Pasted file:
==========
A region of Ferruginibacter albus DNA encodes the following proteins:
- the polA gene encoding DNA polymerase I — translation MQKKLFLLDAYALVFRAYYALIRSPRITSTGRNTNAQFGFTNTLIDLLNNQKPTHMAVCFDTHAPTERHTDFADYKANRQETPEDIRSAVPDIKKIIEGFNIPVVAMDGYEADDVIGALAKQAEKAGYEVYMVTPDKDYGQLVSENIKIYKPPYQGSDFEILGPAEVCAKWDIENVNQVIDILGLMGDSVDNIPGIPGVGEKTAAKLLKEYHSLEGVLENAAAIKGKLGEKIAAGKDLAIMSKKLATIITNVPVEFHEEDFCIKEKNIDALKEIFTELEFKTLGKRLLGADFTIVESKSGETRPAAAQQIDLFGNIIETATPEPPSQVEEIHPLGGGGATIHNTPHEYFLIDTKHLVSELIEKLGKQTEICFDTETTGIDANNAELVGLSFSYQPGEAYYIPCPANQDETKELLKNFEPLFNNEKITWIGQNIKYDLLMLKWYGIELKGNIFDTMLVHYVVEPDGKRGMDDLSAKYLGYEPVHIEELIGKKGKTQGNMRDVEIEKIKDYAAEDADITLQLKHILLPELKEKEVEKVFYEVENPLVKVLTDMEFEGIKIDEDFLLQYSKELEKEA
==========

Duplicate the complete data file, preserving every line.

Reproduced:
A region of Ferruginibacter albus DNA encodes the following proteins:
- the polA gene encoding DNA polymerase I — translation MQKKLFLLDAYALVFRAYYALIRSPRITSTGRNTNAQFGFTNTLIDLLNNQKPTHMAVCFDTHAPTERHTDFADYKANRQETPEDIRSAVPDIKKIIEGFNIPVVAMDGYEADDVIGALAKQAEKAGYEVYMVTPDKDYGQLVSENIKIYKPPYQGSDFEILGPAEVCAKWDIENVNQVIDILGLMGDSVDNIPGIPGVGEKTAAKLLKEYHSLEGVLENAAAIKGKLGEKIAAGKDLAIMSKKLATIITNVPVEFHEEDFCIKEKNIDALKEIFTELEFKTLGKRLLGADFTIVESKSGETRPAAAQQIDLFGNIIETATPEPPSQVEEIHPLGGGGATIHNTPHEYFLIDTKHLVSELIEKLGKQTEICFDTETTGIDANNAELVGLSFSYQPGEAYYIPCPANQDETKELLKNFEPLFNNEKITWIGQNIKYDLLMLKWYGIELKGNIFDTMLVHYVVEPDGKRGMDDLSAKYLGYEPVHIEELIGKKGKTQGNMRDVEIEKIKDYAAEDADITLQLKHILLPELKEKEVEKVFYEVENPLVKVLTDMEFEGIKIDEDFLLQYSKELEKEA